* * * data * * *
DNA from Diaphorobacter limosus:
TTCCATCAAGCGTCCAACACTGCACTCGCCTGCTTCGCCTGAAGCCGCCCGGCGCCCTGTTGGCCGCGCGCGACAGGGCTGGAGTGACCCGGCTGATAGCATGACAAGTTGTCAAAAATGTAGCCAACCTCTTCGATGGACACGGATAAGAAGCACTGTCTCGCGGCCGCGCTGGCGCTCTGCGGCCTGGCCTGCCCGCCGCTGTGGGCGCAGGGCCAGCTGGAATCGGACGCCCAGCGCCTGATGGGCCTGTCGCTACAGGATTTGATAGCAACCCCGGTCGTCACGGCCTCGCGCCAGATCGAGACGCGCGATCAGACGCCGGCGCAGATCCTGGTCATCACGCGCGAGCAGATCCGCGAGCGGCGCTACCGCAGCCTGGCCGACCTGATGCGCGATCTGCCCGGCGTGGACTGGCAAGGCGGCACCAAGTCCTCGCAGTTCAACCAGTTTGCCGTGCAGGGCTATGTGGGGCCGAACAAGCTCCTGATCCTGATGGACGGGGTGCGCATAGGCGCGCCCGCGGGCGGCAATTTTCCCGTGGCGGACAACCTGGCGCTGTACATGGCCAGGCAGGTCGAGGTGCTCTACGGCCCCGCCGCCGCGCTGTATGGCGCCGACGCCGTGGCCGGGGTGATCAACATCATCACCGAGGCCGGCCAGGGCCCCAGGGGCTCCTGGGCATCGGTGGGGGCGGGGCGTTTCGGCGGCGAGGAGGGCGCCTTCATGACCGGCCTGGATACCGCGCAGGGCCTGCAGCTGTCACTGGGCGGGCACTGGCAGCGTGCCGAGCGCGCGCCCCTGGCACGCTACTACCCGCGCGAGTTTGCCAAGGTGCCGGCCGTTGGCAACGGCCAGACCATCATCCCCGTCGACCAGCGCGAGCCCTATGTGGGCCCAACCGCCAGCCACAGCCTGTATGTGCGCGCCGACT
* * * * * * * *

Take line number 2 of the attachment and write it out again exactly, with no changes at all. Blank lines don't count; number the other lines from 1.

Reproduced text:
TTCCATCAAGCGTCCAACACTGCACTCGCCTGCTTCGCCTGAAGCCGCCCGGCGCCCTGTTGGCCGCGCGCGACAGGGCTGGAGTGACCCGGCTGATAGCATGACAAGTTGTCAAAAATGTAGCCAACCTCTTCGATGGACACGGATAAGAAGCACTGTCTCGCGGCCGCGCTGGCGCTCTGCGGCCTGGCCTGCCCGCCGCTGTGGGCGCAGGGCCAGCTGGAATCGGACGCCCAGCGCCTGATGGGCCTGTCGCTACAGGATTTGATAGCAACCCCGGTCGTCACGGCCTCGCGCCAGATCGAGACGCGCGATCAGACGCCGGCGCAGATCCTGGTCATCACGCGCGAGCAGATCCGCGAGCGGCGCTACCGCAGCCTGGCCGACCTGATGCGCGATCTGCCCGGCGTGGACTGGCAAGGCGGCACCAAGTCCTCGCAGTTCAACCAGTTTGCCGTGCAGGGCTATGTGGGGCCGAACAAGCTCCTGATCCTGATGGACGGGGTGCGCATAGGCGCGCCCGCGGGCGGCAATTTTCCCGTGGCGGACAACCTGGCGCTGTACATGGCCAGGCAGGTCGAGGTGCTCTACGGCCCCGCCGCCGCGCTGTATGGCGCCGACGCCGTGGCCGGGGTGATCAACATCATCACCGAGGCCGGCCAGGGCCCCAGGGGCTCCTGGGCATCGGTGGGGGCGGGGCGTTTCGGCGGCGAGGAGGGCGCCTTCATGACCGGCCTGGATACCGCGCAGGGCCTGCAGCTGTCACTGGGCGGGCACTGGCAGCGTGCCGAGCGCGCGCCCCTGGCACGCTACTACCCGCGCGAGTTTGCCAAGGTGCCGGCCGTTGGCAACGGCCAGACCATCATCCCCGTCGACCAGCGCGAGCCCTATGTGGGCCCAACCGCCAGCCACAGCCTGTATGTGCGCGCCGACT